Introducing the Kaizen Culture: Cascade Initiative Instruction Manual
Based on personal experience, it will always be challenging to implement change in an organization, especially if it is a large organization. People will always wonder and doubt the financial and professional impact of the change that will be introduced to them. Terminology and jargon are also ultimately seen as complications. This could be one of the reasons why people who are traditionalists are afraid of changing the processes and the overall culture of their organization.
Continuous improvement is better than delayed perfection
I didn’t learn about the Kaizen method until I went on to graduate school. I was fascinated by how the Japanese soaked it up during their economic recovery after World War II. To summarize, it left me with three things:
- Doing something, no matter how small of an impact it may have, is always better than doing nothing at all.
- The core of the problem is the process and not always the people.
- In order to achieve continuous process improvement, everyone must participate.
Now, in our corporate setup as a state bank administrative support specialist, our unit was bombarded with tons of paperwork. This is because we act as the HR business partner of the bank and our customers are the employees themselves, so they are more internal in nature. We want nothing more than to satisfy them through effective services in the following aspects:
- Recruitment and promotion
- Travel orders for official purposes
- Learning and development
- Administrative issues/orders
- Purchasing/Supply Management
- Other human resources and administrative requirements (assigned from time to time)
As we operate in the best possible way in the above aspects, we inevitably have obstacles and drawbacks. Some of these are applicants bypassing approval authorities, inappropriate use of grammatical constructions (e.g. incoherent, inconsistent) in official communication, late approval of applications, slow processing times and ignorance of existing organizational policies.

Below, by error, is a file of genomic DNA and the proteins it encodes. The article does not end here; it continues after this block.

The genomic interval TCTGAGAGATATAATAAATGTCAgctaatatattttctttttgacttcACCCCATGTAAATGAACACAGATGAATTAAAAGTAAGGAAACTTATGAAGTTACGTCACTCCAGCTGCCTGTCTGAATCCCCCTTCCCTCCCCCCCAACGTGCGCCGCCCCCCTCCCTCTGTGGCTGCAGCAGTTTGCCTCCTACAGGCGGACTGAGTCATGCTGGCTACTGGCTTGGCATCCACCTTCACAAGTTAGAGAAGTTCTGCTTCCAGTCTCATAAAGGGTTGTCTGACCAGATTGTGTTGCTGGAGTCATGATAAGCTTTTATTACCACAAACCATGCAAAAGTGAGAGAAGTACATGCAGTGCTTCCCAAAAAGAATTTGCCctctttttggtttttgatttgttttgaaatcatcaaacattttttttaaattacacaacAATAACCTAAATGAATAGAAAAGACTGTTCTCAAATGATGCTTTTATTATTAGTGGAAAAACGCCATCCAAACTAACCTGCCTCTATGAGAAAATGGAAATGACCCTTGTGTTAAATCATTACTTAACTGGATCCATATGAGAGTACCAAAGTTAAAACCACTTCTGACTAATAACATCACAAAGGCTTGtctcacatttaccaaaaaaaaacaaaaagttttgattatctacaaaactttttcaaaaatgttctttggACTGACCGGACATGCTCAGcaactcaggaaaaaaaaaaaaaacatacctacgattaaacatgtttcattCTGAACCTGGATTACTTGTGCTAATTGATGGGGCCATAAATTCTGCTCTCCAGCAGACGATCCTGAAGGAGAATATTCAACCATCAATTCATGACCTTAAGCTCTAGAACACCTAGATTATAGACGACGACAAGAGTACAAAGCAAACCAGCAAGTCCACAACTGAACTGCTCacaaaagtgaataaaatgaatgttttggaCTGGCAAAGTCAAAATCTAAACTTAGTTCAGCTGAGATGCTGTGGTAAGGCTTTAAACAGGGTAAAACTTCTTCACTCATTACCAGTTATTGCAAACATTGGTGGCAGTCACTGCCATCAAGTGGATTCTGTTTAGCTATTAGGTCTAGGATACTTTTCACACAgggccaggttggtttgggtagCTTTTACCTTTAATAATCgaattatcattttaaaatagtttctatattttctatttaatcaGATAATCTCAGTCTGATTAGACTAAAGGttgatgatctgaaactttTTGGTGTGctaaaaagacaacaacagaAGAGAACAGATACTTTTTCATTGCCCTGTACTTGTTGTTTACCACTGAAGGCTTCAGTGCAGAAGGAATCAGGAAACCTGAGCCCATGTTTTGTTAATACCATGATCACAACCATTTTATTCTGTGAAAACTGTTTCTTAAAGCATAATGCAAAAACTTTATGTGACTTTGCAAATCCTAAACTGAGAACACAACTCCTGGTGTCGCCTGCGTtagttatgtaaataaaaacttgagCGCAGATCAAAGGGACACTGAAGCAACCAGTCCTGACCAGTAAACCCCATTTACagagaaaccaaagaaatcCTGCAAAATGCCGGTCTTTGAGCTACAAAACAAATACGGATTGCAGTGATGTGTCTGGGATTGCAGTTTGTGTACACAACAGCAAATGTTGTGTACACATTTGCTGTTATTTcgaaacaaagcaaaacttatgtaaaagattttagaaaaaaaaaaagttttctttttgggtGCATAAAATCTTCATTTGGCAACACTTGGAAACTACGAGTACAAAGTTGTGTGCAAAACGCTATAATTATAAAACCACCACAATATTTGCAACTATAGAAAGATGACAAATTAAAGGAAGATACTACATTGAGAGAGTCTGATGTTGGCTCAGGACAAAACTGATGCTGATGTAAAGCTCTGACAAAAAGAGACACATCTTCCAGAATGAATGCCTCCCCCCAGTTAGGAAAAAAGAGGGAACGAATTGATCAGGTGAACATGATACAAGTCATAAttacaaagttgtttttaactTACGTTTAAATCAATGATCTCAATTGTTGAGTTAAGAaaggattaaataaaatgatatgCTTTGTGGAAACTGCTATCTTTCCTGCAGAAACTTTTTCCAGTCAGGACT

Sadly, the above issues are having a disastrous impact on our unit’s resources. As observed, on average we use two reams of paper per day to print, and the ink cartridge ran out after just one and a half months. Likewise, miscommunication in forwarding policies has been shown to be a driver of delayed transactions. These prevalent issues may be perceived as having a low to moderate impact, but if left unchecked, they can cause significant costs to the organization.
Implementation of Kaizen culture through training
To put out this impending fire, our team came up with the idea of identifying the root cause of the problems, and we unanimously found that it is a process in itself. We have therefore created an instructional manual for personnel and administrative matters to serve as a one-stop reference for our counterparts at headquarters and provincial offices. The handbook consists of six chapters that cover aspects of our services. Each chapter contains an overview, process description, list of documentation requirements, reminders, and process flow maps.
After initially writing the manual, our team decided to distribute its content among our proposed participants and finally gained the support of senior management. We conducted cascading through an online 3-day, non-follow-up session (via Microsoft Teams) with 55 participants, comprised of technical, executive and administrative assistants. Our team served as resource spokespeople in the cascading activity. Our effectiveness was measured using a Likert scale (5–Excellent, 4–Very Good, 3–Good, 2–Fair, 1–Poor) to assess discussions. Below are the ratings obtained:
Topic Average speaker rating
- Recruitment and Promotion: 3.98
- Learning and development: 4.07
- Matters connected with travel: 4.19
- Administrative matters: 4.19
- Purchase/supply management: 4.21
- Other administrative requirements: 4.18
Based on the responses, our team received ratings ranging from 3.98 to 4.21. This has an equivalent additional rating of “Very Good”, except for Topic 1, which received only a “Good” rating. On the other hand, because the program is graded, part of the requirements is the completion of pre- and post-training tests, consisting of multiple-choice and true-false questions. Based on the results (n=55), participants obtained an average score of 24 (or 58.50%) of the 41 items on the pre-training test and 32 (or 78%) of the 41 items on the post-training test. . The increase in scores clearly showed that learning had occurred, at 47%.
As observed, the initiative and efforts of our team somehow affected some improvement, at least in terms of participants’ knowledge of policies and processes. Kaizen taught us that continuous improvement is a collaborative effort, and to be able to create such a culture, everyone in the organization needs to be involved in participation, and that’s what we did.
As for other matters, we are addressing them gradually, as the manual is constantly being updated due to occasional changes in management guidelines. However, the promise of introducing a Kaizen culture is already in place. Things may still be far from perfect, but the positive thinking put into the proposed changes is already an achievement, which is a better milestone than surpassing perfection.